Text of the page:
Redfree. Redfree is a 1981 Purdue-Rutgers-Illinois (PRI) program introduction. It is an early apple, maturing seven weeks before Delicious. Its moderate to large, glossy medium-red fruit are mild in flavor, and can be stored for about a month. The flesh is firm, crisp and juicy. Although uneven ripening, short storage life and tendencies toward biennial production with small fruit size can be potential problems, Redfree can still provide the home gardener with a good early apple that is resistant to the major apple diseases.

William's Pride. This 1988 PRI introduction is mildy acid, very crisp and firm. The fruit is medium to dark red, and will keep for six weeks or more in storage, which is good for an early apple. William's Pride ripens in the summer, seven to eight weeks before Delicious. Ripening can be uneven, and the fruit may occasionally be subject to disorders such as bitter pit and watercore, but this recent introduction is worthy of trial in the home garden.

Numbered Selections

In order to allow advanced breeding selections to be tested widely from the fruit breeding work of the NYS Agricultural Experiment Station at Geneva, the Fruit Testing Association distributes a number of outstanding selections which are still under number. Cornell must retain control over these selections until they have been proven worthy of introduction to the general public, at which time they will be named.

Therefore, these plants are to be grown for test purposes only; you may not sell, give away, distribute or propagate until the selections are named, or until they are authorized to do so by the Department of Horticultural Sciences of the New York State Agricultural Experiment Station. For more information about ordering the selections listed below, contact: The Fruit Testing Association, P.O. Box 462, Geneva, NY 14456.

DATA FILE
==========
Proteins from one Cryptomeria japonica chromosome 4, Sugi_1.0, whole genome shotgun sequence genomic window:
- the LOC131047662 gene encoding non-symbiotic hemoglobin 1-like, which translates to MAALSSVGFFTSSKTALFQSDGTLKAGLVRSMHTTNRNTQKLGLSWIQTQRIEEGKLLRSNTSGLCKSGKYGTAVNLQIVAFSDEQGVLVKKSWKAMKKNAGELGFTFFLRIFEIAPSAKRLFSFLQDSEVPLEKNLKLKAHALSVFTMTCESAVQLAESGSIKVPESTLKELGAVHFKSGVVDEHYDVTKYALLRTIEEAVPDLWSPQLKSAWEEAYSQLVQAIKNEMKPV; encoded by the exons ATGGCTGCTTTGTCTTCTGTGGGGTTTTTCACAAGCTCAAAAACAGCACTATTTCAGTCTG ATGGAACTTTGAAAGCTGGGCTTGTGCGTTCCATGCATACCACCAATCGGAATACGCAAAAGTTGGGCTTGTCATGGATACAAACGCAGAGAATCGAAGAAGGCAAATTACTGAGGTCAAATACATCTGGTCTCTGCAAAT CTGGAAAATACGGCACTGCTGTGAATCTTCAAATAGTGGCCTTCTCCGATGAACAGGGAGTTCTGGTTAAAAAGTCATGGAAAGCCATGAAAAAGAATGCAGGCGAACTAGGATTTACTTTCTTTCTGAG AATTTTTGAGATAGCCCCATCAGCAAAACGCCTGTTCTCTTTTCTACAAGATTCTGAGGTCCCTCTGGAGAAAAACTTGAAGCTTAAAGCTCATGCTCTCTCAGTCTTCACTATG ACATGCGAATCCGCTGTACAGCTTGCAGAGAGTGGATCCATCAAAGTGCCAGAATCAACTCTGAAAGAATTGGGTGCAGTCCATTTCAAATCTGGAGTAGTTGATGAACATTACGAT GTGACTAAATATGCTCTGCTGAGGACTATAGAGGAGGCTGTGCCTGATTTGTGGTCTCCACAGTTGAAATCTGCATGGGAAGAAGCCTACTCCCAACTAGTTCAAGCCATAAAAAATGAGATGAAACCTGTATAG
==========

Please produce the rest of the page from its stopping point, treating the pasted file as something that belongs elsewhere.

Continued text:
New York 73334-35. This Liberty x Delicious cross yields good quality, large red striped fruit. The flesh is yellowish, crisp and juicy. The trees are of moderate to high vigor, and are spur-type. The bloom period is midseason, while the harvest period in Geneva is early to mid-October.

New York 74828-12. This good quality apple resembles a McIntosh, while exhibiting an excellent, attractive cherry red color. It ripens about 5 days earlier than McIntosh, and has tender, crisp, juicy, yellowish flesh. The flesh is sweet, sprightly, and slightly McIntosh flavored. The tree is productive and moderately vigorous, blooming in midseason, and the harvest period is in the early season, around mid-September in Geneva.

New York 74840-1. A cross using Empire produced this attractive, highly colored, good quality apple. The fruit stores well and is large, while the flesh is juicy, firm and crisp; it is tart at harvest, becoming more mellow and milder with age. The trees are of moderate vigor and are productive. They bloom in early to midseason and are ready for harvest in the late season, around the middle of October.

New York 75413-30. This is a huge, attractive dark red apple of good quality. The fruit is completely covered with dark red stripes, and the flesh is cream-colored, firm, crisp and juicy. The flavor is sweet and sprightly. The tree is vigorous and productive, blooming early. This good quality, large apple stores well. It ripens in early October, just before Empire.

Prepared by:

Marcia Eames-Sheavly, Extension Support Specialist, Department of Fruit and Vegetable Science, Cornell University, Ithaca, NY 14853

Dr. Susan Brown, Associate Professor, Department of Horticultural Sciences, Agricultural Experiment Station at Geneva, NY 14456

Copyright, Department of Horticulture, Cornell University.